Street drugs

August 2010

Clinical

Type 2 diabetes

Controlling hyperglycaemia with early insulin use

Volume 39, No.8, August 2010 Pages 565-569

Richard J MacIsaac

Ada Cheung

George Jerums

Background

Many patients with type 2 diabetes need to progress to insulin use when oral glucose lowering therapies fail to maintain adequate glycaemic control.

Objective/s

To suggest when and how to initiate insulin therapy for patients with type 2 diabetes in the primary care setting.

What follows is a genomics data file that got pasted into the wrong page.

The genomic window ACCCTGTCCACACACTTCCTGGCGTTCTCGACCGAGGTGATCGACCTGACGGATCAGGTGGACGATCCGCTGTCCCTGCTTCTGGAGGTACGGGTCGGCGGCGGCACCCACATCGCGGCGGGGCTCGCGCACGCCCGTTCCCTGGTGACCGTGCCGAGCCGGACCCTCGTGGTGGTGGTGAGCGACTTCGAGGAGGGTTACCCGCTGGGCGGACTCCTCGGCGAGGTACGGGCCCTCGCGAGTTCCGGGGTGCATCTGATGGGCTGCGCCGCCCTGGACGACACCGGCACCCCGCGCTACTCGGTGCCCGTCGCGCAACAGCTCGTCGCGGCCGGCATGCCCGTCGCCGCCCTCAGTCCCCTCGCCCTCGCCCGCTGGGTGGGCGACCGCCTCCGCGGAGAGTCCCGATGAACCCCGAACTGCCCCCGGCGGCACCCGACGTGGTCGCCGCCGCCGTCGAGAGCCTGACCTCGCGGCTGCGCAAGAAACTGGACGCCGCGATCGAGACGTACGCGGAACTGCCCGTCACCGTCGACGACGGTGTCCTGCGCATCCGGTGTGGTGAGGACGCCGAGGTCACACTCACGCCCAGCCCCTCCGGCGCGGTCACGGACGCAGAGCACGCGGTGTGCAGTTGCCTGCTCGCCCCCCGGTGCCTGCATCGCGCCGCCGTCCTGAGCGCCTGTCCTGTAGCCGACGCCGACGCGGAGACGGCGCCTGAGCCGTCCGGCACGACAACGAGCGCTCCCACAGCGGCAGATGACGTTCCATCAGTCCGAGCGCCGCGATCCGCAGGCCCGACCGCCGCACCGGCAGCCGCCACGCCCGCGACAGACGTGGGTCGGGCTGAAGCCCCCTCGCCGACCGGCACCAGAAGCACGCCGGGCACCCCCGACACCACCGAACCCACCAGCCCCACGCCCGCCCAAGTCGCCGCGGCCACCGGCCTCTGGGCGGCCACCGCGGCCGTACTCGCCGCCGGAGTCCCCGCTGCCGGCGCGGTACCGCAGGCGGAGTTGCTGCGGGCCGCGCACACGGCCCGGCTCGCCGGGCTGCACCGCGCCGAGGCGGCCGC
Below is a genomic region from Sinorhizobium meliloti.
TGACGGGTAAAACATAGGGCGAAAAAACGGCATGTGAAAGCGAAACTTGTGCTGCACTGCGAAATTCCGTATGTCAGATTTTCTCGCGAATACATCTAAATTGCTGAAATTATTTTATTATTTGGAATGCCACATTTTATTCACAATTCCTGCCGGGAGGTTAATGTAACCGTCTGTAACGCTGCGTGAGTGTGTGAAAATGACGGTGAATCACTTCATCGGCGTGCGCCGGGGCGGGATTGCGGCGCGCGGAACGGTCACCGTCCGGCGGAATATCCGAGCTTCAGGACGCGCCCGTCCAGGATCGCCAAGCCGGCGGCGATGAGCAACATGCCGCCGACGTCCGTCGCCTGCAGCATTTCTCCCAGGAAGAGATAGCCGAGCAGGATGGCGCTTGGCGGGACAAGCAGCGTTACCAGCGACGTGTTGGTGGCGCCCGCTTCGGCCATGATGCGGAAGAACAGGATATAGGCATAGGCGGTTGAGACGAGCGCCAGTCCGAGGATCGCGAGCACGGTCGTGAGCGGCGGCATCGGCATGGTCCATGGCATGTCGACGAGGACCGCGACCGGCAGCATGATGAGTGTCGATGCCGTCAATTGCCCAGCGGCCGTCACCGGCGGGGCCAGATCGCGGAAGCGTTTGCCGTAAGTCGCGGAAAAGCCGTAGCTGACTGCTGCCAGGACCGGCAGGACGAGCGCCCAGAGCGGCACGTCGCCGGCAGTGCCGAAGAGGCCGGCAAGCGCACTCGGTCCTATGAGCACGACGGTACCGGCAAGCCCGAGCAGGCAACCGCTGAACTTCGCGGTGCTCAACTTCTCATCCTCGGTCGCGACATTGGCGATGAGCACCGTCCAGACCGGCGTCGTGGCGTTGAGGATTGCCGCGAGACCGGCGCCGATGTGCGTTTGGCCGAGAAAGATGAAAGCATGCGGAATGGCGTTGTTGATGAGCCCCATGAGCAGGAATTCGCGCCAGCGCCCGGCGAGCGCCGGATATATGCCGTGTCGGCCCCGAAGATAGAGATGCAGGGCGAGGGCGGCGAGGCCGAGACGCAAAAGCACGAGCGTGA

Discussion

In general, initiation of insulin should be considered in individuals on maximal tolerated doses of metformin and sulfonylureas with HbA1c levels >7.0% over a 3–6 month period. Current Australian guidelines recommend initiating insulin therapy as once daily basal therapy or as premixed insulins.

Type 2 diabetes is characterised by insulin resistance, a progressive decline in beta-cell function, and worsening hyperglycaemia. HbA1c levels of <7.0% remain the target for good glucose control but individualisation of glycaemic targets has been advocated by the Australian Diabetes Society (Table 1).1

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Correspondence afp@racgp.org.au

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